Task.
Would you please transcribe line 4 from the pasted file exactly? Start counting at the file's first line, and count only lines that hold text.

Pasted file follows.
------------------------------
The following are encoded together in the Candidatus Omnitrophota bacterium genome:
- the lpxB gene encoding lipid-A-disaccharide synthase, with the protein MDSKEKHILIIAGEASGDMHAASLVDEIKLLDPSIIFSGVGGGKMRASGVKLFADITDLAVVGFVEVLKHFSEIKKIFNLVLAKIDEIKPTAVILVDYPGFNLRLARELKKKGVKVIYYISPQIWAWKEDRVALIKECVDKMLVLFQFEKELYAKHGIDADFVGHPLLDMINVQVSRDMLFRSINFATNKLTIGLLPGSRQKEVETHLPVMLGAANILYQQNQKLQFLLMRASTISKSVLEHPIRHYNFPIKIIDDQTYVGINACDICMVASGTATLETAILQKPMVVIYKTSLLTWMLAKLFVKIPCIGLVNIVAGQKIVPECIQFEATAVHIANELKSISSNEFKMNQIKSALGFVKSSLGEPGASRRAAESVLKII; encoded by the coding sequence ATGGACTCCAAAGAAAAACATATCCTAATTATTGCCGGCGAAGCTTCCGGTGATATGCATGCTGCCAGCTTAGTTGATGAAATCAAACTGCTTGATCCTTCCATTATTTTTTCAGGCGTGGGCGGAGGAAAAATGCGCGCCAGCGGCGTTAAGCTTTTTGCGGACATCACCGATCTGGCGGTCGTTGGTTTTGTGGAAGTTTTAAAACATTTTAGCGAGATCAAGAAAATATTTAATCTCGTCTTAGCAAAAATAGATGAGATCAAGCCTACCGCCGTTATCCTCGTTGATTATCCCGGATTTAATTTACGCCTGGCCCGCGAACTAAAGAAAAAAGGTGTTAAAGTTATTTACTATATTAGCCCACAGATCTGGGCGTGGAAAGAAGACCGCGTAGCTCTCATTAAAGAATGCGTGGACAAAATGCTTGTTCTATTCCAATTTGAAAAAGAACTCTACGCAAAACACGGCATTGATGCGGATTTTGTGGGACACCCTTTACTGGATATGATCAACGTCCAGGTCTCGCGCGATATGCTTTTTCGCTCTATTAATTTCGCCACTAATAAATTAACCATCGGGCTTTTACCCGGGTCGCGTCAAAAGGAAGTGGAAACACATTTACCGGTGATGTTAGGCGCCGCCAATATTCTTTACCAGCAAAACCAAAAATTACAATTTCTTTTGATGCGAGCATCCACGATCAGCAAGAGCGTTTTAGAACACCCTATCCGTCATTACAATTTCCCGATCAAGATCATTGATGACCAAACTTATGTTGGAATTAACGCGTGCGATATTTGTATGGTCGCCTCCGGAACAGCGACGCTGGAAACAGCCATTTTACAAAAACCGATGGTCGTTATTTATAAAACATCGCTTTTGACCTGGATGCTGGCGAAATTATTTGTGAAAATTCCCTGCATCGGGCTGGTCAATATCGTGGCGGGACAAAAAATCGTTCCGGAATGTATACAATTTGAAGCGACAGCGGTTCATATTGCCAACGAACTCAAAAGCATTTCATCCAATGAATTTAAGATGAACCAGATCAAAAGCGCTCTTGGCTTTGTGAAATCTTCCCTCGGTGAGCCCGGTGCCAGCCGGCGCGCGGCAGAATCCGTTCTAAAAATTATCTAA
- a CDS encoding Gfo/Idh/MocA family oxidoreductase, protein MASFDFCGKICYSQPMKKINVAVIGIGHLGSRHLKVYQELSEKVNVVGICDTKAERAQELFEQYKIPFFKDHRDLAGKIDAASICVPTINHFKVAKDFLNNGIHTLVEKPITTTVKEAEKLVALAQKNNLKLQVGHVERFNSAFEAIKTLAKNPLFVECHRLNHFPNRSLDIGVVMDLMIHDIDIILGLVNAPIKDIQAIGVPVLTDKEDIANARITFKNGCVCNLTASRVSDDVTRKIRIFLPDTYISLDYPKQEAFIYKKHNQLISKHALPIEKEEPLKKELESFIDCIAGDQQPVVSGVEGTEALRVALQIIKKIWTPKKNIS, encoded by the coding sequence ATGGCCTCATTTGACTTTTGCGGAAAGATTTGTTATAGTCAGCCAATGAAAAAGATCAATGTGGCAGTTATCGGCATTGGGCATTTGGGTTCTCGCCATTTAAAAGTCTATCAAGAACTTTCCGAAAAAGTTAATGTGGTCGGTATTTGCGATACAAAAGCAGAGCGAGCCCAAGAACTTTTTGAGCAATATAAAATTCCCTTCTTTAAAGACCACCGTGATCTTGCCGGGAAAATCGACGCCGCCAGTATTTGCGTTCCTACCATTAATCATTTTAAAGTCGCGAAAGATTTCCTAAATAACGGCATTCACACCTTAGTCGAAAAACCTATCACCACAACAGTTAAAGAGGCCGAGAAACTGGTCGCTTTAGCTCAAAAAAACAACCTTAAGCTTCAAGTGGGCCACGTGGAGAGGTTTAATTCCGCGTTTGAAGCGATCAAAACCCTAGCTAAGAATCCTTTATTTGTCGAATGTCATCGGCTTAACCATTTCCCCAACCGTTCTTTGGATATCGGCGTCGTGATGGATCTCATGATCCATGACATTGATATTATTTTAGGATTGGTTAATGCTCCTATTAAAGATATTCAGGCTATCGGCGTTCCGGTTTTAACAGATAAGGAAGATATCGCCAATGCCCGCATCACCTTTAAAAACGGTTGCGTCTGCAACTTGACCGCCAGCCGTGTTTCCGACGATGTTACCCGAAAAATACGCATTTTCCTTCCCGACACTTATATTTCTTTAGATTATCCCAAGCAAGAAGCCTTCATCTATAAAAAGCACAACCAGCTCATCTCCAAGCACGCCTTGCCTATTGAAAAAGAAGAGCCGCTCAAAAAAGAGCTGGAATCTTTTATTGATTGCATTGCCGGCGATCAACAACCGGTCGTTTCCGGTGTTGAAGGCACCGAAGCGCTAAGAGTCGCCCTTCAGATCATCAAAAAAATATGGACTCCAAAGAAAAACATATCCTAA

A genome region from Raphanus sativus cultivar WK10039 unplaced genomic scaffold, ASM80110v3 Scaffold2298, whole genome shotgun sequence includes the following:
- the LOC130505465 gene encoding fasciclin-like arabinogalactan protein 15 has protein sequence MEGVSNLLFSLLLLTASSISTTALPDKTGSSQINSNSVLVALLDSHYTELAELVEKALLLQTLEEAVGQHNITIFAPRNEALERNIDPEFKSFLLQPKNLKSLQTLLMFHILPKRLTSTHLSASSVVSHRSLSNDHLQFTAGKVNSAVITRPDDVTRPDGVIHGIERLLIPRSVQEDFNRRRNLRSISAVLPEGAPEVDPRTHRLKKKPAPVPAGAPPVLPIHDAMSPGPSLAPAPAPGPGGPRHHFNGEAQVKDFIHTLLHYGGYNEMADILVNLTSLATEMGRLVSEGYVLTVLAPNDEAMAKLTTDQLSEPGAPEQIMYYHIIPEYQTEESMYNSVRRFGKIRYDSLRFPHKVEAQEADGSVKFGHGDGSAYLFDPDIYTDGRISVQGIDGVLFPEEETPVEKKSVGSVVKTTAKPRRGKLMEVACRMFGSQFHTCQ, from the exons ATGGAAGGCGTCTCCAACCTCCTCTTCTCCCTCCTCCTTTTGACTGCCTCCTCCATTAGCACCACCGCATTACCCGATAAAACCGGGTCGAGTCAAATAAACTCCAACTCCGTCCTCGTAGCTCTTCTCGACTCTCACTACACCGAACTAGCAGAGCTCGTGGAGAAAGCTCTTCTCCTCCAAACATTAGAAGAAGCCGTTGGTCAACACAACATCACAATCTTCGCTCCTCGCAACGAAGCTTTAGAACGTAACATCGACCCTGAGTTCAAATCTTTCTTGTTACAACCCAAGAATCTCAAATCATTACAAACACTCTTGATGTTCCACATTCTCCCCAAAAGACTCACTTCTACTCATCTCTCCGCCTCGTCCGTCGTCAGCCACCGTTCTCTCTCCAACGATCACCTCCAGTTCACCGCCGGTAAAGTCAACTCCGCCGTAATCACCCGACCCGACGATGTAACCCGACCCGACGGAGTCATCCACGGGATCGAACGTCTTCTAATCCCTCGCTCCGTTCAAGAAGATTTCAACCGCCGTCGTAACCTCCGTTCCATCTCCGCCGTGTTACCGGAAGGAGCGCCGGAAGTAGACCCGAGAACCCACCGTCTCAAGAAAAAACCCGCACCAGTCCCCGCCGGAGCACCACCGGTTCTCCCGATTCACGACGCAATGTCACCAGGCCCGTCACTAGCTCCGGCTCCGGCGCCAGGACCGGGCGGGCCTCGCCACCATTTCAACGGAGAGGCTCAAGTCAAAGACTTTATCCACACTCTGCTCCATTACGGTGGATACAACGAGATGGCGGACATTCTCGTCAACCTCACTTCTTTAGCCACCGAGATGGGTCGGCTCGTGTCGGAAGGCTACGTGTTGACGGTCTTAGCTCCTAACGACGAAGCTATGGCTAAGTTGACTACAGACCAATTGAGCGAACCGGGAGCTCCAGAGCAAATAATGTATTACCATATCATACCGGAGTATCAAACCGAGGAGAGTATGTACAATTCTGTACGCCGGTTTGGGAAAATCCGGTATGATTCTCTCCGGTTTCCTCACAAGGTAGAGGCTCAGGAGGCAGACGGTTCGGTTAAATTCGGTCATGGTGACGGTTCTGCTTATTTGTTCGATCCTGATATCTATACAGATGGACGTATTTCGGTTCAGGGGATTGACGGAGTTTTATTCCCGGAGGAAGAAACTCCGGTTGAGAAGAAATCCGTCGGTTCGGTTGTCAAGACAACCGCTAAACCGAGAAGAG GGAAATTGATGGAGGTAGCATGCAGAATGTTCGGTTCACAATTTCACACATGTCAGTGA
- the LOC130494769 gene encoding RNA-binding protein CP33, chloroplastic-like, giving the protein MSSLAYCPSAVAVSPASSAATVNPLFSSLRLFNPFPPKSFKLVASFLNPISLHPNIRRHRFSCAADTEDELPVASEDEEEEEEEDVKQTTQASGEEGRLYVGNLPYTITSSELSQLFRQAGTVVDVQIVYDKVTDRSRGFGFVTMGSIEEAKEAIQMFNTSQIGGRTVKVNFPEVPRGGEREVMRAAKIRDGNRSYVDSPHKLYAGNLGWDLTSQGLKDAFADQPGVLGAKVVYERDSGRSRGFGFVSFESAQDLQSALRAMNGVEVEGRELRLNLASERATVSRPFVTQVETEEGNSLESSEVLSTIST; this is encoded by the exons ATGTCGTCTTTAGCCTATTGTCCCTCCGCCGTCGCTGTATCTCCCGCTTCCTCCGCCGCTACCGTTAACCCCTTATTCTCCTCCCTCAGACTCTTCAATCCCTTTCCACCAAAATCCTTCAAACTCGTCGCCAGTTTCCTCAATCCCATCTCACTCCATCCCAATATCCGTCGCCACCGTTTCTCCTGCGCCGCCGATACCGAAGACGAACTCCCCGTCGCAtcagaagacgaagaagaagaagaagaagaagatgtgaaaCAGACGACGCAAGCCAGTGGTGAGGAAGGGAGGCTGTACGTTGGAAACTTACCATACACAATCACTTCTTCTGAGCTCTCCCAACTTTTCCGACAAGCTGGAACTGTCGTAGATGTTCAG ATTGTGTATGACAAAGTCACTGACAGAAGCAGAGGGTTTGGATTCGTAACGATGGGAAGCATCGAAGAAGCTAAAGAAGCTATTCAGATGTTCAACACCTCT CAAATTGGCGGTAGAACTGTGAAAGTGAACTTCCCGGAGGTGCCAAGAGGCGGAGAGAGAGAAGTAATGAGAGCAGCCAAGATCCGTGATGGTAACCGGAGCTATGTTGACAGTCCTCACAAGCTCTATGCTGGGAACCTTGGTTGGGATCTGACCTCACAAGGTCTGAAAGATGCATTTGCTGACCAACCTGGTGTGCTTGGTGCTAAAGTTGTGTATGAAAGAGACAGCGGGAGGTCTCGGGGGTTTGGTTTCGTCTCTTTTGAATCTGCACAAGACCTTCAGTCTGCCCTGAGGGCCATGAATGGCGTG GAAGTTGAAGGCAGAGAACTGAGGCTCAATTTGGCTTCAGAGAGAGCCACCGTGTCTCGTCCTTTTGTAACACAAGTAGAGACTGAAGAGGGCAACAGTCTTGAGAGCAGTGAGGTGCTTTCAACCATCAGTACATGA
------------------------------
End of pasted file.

A genome region from Raphanus sativus cultivar WK10039 unplaced genomic scaffold, ASM80110v3 Scaffold2298, whole genome shotgun sequence includes the following: